Gruelling Sahara run raises nearly £7,000

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A radio presenter who swapped his studio for the searing heat of the Sahara says he ‘absolutely loved’ the gruelling physical challenge.

BBC Newcastle’s Total Sport presenter Simon Pryde, 40, ran 155 miles over six days in temperatures that reached 100 degrees Fahrenheit as part of the Marathon de Sables in April.

With all the sponsorship money now collected, his admirable completion of the toughest foot race on Earth has raised a grand total of £6,900 for two charities close to his heart. He has donated £3,450 each to the Alzheimer’s Society and WaterAid.

Born in Alnwick and originally from Lowick, Simon is a former Berwick Middle and Berwick High School pupil.

He now lives in Newcastle, but some of his year-long training programme for the event took place on Cheswick Sands when visiting family in Lowick.

Although it could not replicate the Sahara, running long distances on the sand in Northumberland was useful preparation. But the heat and pain was something none of the participants could fully prepare for.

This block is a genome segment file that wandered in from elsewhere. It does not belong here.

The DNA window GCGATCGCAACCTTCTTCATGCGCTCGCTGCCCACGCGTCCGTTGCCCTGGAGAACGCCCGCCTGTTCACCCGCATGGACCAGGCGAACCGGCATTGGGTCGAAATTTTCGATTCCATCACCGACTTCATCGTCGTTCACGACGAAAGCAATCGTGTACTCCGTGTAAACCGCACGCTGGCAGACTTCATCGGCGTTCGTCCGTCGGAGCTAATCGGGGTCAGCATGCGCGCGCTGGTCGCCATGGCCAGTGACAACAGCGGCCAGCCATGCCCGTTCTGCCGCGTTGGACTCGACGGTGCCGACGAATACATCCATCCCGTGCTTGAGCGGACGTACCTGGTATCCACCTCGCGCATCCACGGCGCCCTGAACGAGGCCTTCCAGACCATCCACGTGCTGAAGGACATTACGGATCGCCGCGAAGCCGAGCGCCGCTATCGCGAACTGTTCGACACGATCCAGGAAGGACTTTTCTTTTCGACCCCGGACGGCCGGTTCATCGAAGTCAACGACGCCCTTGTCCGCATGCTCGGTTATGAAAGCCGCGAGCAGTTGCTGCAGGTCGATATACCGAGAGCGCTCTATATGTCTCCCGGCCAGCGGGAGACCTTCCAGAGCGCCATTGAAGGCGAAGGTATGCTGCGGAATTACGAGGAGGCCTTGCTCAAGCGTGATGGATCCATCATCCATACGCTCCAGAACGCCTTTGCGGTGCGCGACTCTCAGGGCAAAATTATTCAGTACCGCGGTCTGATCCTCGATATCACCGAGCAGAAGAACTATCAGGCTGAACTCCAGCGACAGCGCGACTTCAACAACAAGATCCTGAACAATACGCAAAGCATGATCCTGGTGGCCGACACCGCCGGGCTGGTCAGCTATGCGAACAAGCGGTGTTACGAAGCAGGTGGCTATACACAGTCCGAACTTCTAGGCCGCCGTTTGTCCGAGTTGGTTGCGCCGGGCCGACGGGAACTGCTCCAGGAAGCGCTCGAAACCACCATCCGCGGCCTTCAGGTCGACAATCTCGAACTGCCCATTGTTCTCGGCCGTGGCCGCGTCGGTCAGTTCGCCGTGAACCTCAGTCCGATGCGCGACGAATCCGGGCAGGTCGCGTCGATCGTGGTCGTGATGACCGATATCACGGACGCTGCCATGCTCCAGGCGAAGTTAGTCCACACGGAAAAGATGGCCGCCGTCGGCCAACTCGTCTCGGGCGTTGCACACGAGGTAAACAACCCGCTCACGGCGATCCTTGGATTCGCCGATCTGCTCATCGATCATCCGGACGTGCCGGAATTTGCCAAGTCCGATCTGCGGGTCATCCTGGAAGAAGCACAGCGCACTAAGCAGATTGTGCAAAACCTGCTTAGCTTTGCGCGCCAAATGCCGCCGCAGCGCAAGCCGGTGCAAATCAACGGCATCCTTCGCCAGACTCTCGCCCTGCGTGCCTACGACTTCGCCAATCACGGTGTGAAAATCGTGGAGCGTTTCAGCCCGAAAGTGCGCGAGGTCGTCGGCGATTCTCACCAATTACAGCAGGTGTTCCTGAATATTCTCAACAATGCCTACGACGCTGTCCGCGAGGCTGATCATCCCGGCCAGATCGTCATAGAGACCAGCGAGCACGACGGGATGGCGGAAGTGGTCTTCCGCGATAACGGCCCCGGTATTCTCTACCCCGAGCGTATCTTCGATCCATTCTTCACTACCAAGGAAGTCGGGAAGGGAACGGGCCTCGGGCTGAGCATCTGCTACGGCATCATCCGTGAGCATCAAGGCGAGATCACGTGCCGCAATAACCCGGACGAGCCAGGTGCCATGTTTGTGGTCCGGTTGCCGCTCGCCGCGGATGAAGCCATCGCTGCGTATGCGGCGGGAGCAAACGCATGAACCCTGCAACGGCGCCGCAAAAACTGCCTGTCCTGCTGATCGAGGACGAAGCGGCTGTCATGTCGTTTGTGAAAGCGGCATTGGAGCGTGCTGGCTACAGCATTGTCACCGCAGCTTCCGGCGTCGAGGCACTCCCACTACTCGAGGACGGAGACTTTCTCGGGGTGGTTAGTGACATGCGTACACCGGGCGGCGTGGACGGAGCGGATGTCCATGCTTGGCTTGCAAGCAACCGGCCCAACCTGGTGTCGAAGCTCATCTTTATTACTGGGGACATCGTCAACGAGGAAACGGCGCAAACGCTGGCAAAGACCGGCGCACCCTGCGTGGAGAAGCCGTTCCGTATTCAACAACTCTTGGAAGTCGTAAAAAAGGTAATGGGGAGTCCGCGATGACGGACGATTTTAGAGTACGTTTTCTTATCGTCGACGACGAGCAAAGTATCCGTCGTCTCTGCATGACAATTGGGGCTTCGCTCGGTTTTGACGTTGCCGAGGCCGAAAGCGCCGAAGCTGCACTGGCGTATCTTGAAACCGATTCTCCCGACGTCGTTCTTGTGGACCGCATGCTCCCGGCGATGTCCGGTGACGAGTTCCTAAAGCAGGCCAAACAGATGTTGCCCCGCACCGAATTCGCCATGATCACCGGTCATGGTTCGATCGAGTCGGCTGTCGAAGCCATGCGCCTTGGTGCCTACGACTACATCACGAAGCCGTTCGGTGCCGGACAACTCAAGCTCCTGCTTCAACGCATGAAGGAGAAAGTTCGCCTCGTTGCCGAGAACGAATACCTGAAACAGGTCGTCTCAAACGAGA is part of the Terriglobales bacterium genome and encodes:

“In some ways it was what I expected it to be because it was as hot as I expected and I knew how far it was, but in other was I couldn’t have envisaged how difficult it was,” he said.

“It was absolutely gruelling. The highest temperature was on the second last day when it got up to 54C degrees.

“It just completely saps your energy, especially when you’re carrying all you gear on your back. You resort to... well, it’s not even a run, you’re just shuffling along.”

Three months on, his body has recovered. Although he ‘might try something different next time’, Simon can look back on his achievement with pride and satisfaction.

“I absolutely loved it. It was all worth it,” he said. “I really enjoyed it, despite it being as tough as it was.

“There was a really good camaraderie. I was sharing a tent with another seven people, so we were living in each other’s pockets.

“You have to build up a camaraderie. There were lots people doing it for similar reasons and raising money for other charities.”

Ever since his grandmother, Audrey, died in a Berwick nursing home in the 1990s, he has had a desire to help the Alzheimer’s Society.

“I’ve always wanted to do something for that charity as a result of that,” he added.

“I have a good understanding and appreciation of how this illness affects people and their nearest and dearest.

“I am proud that I am able to support a charity that supports people like my Granny.”

Simon was a special guest at the recent Northumbrian WaterAid Ball, which raised £17,200 for the charity.

WaterAid saves lives in Africa, Asia, the Pacific and central America by providing people with a tap, toilet and hygiene education.

Simon added: “I am so proud that I will help to save 230 lives. WaterAid is a fantastic charity.”